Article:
After graduating from sniper school, it was off for Recon Training, followed by advanced sniper training, and a host of interviews, evaluations, medical tests, and still more training. For the next two years I was training in some of the worst, most desolate places on earth, honing my skills at camouflage, sniping, escape and evasion techniques, and God only knows what else they threw at me. I guess I made it through to the final cut, because in January 1967 I got TAD orders to Nam where I was to report to the Special Operations Group for the Military Assistance Command, Vietnam, also known by the acronym SOG, MAC-V. I flew into Ton Son Nhut airbase, landing at night, and disembarked from the aircraft to be met by a civilian in a Jeep who had my picture. He had me stow my gear in the back, and it was off to a secluded area of the base where we entered a well guarded, barb wired compound filled with Quonset huts. I was given a bedroll and led over to a hut with only a few beds inside, but had its own refrigerator that was stocked with all different brands of beer.

That first night I was alone in the hut, but despite drinking way too much beer, I couldn’t fall asleep right away. In the back of my head was this idea that I was finally in theater, and this was the real thing. No more training. No more paper targets or silhouettes. This was it. I guess I finally dozed off for awhile, because the next thing I knew my rack was being kicked by somebody who was saying, “Rise and shine boy. We got us a mission today.” I opened my eyes to see this wild eyed asshole at the foot of my rack. He was wearing camouflage utilities and a floppy hat, and had a bandolier of ammo across his shoulder and an M14 rifle with a scope in his arms. I finally got my feet on the floor, and asked this guy who the fuck he was. He introduced himself as, “Roy, just Roy, from Nashville.” I started to introduce myself, but he stopped me in mid sentence to tell me he didn’t give a shit who I was, and was only interested in whether or not I could cover his ass. I told him that I guess he’s find out one way or the other, and this seemed to please him. He said, “Well you ain’t like some of the other assholes they’ve sent here, thinking they knew everything and were the greatest thing since sliced bread. You might do after all.”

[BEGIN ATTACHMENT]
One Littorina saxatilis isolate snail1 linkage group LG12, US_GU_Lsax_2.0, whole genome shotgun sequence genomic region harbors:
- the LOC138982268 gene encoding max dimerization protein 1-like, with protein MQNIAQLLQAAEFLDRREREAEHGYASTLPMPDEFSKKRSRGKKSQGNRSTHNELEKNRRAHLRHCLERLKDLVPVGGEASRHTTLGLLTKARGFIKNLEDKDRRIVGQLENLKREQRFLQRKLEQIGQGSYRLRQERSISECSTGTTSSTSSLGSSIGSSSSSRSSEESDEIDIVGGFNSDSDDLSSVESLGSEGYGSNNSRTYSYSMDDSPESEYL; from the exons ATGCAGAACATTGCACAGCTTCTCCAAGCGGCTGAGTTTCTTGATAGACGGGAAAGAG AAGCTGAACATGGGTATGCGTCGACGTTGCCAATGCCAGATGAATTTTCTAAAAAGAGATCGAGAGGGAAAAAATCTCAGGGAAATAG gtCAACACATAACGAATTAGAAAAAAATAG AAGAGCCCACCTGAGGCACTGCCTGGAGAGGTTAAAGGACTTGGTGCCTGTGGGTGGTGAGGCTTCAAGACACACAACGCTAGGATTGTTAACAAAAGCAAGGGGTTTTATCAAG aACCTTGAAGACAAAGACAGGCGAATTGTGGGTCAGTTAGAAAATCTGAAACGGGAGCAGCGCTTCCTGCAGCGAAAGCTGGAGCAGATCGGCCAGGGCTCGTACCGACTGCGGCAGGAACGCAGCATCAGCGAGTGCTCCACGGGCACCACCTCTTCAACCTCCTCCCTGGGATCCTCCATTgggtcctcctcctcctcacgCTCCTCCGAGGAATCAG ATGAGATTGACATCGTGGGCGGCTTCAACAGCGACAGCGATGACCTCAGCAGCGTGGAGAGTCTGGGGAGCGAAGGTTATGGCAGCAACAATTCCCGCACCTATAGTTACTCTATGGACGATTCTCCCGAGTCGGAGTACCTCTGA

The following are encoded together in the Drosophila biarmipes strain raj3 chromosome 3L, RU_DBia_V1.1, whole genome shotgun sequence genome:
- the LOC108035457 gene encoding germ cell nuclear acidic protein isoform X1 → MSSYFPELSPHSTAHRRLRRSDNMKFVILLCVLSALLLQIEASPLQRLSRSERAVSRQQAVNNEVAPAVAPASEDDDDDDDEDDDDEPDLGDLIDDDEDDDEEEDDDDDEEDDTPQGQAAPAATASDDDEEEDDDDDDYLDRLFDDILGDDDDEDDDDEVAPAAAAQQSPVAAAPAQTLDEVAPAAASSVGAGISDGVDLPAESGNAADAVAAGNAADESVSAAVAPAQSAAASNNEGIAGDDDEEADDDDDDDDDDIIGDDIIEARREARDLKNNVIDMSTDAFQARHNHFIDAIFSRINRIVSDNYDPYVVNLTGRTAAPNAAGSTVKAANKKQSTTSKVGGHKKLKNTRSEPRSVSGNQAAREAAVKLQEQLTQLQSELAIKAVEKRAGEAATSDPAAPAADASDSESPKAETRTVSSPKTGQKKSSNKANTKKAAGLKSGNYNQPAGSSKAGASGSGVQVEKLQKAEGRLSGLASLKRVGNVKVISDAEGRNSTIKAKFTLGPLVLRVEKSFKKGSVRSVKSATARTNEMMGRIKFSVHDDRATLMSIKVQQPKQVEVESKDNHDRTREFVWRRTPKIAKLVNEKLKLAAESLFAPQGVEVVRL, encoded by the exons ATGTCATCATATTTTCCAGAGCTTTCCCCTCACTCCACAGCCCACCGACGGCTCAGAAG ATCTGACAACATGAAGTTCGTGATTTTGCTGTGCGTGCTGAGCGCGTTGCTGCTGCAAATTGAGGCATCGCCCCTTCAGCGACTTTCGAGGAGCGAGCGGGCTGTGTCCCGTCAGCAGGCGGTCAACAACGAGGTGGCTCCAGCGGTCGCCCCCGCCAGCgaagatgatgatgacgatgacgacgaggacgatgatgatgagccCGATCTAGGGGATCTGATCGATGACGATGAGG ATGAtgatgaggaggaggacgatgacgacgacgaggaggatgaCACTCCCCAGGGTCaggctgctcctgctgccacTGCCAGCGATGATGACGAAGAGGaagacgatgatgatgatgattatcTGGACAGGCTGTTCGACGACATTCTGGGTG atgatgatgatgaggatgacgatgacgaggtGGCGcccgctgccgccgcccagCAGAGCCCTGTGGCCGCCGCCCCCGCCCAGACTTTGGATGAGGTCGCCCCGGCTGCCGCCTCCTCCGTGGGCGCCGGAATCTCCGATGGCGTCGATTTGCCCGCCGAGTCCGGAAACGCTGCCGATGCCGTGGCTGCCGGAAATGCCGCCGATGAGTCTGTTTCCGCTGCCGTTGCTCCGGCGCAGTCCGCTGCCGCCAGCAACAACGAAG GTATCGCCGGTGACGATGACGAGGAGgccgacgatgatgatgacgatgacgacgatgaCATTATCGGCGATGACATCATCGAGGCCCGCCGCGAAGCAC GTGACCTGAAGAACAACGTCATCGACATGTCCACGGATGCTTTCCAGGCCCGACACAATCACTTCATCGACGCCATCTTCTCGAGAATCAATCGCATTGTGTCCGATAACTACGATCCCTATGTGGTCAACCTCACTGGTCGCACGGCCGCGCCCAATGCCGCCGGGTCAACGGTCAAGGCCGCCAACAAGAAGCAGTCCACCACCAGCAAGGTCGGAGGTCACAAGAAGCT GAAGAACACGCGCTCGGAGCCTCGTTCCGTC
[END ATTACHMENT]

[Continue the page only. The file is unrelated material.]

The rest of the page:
Roy and I left the hut and went over to the supply hut, where I was issued my own set of cammies, a floppy cover, a rifle with scope, and a few other odds and ends. I checked the action on the rifle and sighted in the scope on the far wall to check out the optics. This, too, seemed to please Roy, and he told me to hurry up and get changed because we had a chopper to catch to get us up country. A few minutes later we left and got in a Jeep and headed back to Ton Son Nhut. When we got there, we went to one of the far corners of the field where there was a chopper warming up. We got aboard and were airborne in a matter of minutes, flying low and fast up river for about thirty minutes. It finally set down in an open field, and no sooner had Roy and I disembarked than it was off again flying back South.